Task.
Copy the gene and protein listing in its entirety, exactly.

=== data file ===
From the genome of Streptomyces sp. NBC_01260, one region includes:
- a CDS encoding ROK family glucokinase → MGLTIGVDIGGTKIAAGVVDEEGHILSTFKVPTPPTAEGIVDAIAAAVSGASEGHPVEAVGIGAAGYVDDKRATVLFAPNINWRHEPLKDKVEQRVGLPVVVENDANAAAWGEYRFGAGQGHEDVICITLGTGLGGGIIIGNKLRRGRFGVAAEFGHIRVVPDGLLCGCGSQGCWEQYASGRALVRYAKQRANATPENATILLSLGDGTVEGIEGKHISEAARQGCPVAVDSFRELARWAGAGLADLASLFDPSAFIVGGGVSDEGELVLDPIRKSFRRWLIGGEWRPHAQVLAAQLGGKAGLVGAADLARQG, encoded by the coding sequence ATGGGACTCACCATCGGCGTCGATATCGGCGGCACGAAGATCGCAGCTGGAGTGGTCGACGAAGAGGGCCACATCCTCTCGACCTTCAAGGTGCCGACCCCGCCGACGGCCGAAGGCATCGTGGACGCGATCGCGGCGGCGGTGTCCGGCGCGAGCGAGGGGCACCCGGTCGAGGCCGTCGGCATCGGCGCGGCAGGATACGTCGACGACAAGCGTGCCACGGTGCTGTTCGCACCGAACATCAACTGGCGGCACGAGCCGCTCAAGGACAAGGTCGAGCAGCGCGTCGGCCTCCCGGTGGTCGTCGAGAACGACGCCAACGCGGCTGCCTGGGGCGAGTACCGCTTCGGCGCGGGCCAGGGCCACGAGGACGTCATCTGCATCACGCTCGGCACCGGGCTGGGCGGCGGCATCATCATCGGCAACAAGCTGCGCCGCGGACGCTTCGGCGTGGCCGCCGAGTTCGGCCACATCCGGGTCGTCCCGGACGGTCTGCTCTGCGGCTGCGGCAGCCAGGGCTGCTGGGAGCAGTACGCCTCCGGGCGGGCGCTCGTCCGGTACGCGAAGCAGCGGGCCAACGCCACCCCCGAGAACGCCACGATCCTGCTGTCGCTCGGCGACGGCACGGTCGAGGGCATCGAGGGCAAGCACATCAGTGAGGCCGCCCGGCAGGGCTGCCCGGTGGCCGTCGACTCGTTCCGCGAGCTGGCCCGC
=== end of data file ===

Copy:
From the genome of Streptomyces sp. NBC_01260, one region includes:
- a CDS encoding ROK family glucokinase → MGLTIGVDIGGTKIAAGVVDEEGHILSTFKVPTPPTAEGIVDAIAAAVSGASEGHPVEAVGIGAAGYVDDKRATVLFAPNINWRHEPLKDKVEQRVGLPVVVENDANAAAWGEYRFGAGQGHEDVICITLGTGLGGGIIIGNKLRRGRFGVAAEFGHIRVVPDGLLCGCGSQGCWEQYASGRALVRYAKQRANATPENATILLSLGDGTVEGIEGKHISEAARQGCPVAVDSFRELARWAGAGLADLASLFDPSAFIVGGGVSDEGELVLDPIRKSFRRWLIGGEWRPHAQVLAAQLGGKAGLVGAADLARQG, encoded by the coding sequence ATGGGACTCACCATCGGCGTCGATATCGGCGGCACGAAGATCGCAGCTGGAGTGGTCGACGAAGAGGGCCACATCCTCTCGACCTTCAAGGTGCCGACCCCGCCGACGGCCGAAGGCATCGTGGACGCGATCGCGGCGGCGGTGTCCGGCGCGAGCGAGGGGCACCCGGTCGAGGCCGTCGGCATCGGCGCGGCAGGATACGTCGACGACAAGCGTGCCACGGTGCTGTTCGCACCGAACATCAACTGGCGGCACGAGCCGCTCAAGGACAAGGTCGAGCAGCGCGTCGGCCTCCCGGTGGTCGTCGAGAACGACGCCAACGCGGCTGCCTGGGGCGAGTACCGCTTCGGCGCGGGCCAGGGCCACGAGGACGTCATCTGCATCACGCTCGGCACCGGGCTGGGCGGCGGCATCATCATCGGCAACAAGCTGCGCCGCGGACGCTTCGGCGTGGCCGCCGAGTTCGGCCACATCCGGGTCGTCCCGGACGGTCTGCTCTGCGGCTGCGGCAGCCAGGGCTGCTGGGAGCAGTACGCCTCCGGGCGGGCGCTCGTCCGGTACGCGAAGCAGCGGGCCAACGCCACCCCCGAGAACGCCACGATCCTGCTGTCGCTCGGCGACGGCACGGTCGAGGGCATCGAGGGCAAGCACATCAGTGAGGCCGCCCGGCAGGGCTGCCCGGTGGCCGTCGACTCGTTCCGCGAGCTGGCCCGC